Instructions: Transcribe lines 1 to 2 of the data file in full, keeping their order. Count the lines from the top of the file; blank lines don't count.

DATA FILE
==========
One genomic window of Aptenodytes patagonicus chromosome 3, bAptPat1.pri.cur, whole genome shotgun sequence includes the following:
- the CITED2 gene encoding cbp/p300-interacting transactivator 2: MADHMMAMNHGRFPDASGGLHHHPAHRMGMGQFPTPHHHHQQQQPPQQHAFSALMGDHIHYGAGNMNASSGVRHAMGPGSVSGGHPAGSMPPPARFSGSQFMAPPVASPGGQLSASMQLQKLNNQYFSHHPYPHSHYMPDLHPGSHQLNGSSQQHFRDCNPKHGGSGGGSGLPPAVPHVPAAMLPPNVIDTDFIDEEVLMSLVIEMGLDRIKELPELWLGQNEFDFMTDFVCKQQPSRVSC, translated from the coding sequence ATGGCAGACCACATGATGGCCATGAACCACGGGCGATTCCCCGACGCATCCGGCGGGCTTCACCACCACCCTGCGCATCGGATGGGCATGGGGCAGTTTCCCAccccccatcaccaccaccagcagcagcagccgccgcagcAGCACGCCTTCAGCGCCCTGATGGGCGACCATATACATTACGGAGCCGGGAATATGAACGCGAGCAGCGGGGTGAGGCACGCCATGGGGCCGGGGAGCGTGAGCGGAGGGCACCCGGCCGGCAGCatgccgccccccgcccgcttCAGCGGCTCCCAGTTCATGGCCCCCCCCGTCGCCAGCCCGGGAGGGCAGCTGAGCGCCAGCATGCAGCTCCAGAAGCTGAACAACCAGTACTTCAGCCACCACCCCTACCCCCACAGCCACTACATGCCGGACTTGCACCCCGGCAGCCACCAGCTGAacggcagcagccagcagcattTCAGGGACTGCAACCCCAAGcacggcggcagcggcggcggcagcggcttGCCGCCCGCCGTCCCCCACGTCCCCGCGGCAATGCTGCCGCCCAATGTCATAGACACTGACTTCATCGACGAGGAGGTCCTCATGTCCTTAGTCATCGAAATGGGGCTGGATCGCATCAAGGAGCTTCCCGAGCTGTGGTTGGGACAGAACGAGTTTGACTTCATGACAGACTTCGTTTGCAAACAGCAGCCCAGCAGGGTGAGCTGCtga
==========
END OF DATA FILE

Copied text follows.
One genomic window of Aptenodytes patagonicus chromosome 3, bAptPat1.pri.cur, whole genome shotgun sequence includes the following:
- the CITED2 gene encoding cbp/p300-interacting transactivator 2: MADHMMAMNHGRFPDASGGLHHHPAHRMGMGQFPTPHHHHQQQQPPQQHAFSALMGDHIHYGAGNMNASSGVRHAMGPGSVSGGHPAGSMPPPARFSGSQFMAPPVASPGGQLSASMQLQKLNNQYFSHHPYPHSHYMPDLHPGSHQLNGSSQQHFRDCNPKHGGSGGGSGLPPAVPHVPAAMLPPNVIDTDFIDEEVLMSLVIEMGLDRIKELPELWLGQNEFDFMTDFVCKQQPSRVSC, translated from the coding sequence ATGGCAGACCACATGATGGCCATGAACCACGGGCGATTCCCCGACGCATCCGGCGGGCTTCACCACCACCCTGCGCATCGGATGGGCATGGGGCAGTTTCCCAccccccatcaccaccaccagcagcagcagccgccgcagcAGCACGCCTTCAGCGCCCTGATGGGCGACCATATACATTACGGAGCCGGGAATATGAACGCGAGCAGCGGGGTGAGGCACGCCATGGGGCCGGGGAGCGTGAGCGGAGGGCACCCGGCCGGCAGCatgccgccccccgcccgcttCAGCGGCTCCCAGTTCATGGCCCCCCCCGTCGCCAGCCCGGGAGGGCAGCTGAGCGCCAGCATGCAGCTCCAGAAGCTGAACAACCAGTACTTCAGCCACCACCCCTACCCCCACAGCCACTACATGCCGGACTTGCACCCCGGCAGCCACCAGCTGAacggcagcagccagcagcattTCAGGGACTGCAACCCCAAGcacggcggcagcggcggcggcagcggcttGCCGCCCGCCGTCCCCCACGTCCCCGCGGCAATGCTGCCGCCCAATGTCATAGACACTGACTTCATCGACGAGGAGGTCCTCATGTCCTTAGTCATCGAAATGGGGCTGGATCGCATCAAGGAGCTTCCCGAGCTGTGGTTGGGACAGAACGAGTTTGACTTCATGACAGACTTCGTTTGCAAACAGCAGCCCAGCAGGGTGAGCTGCtga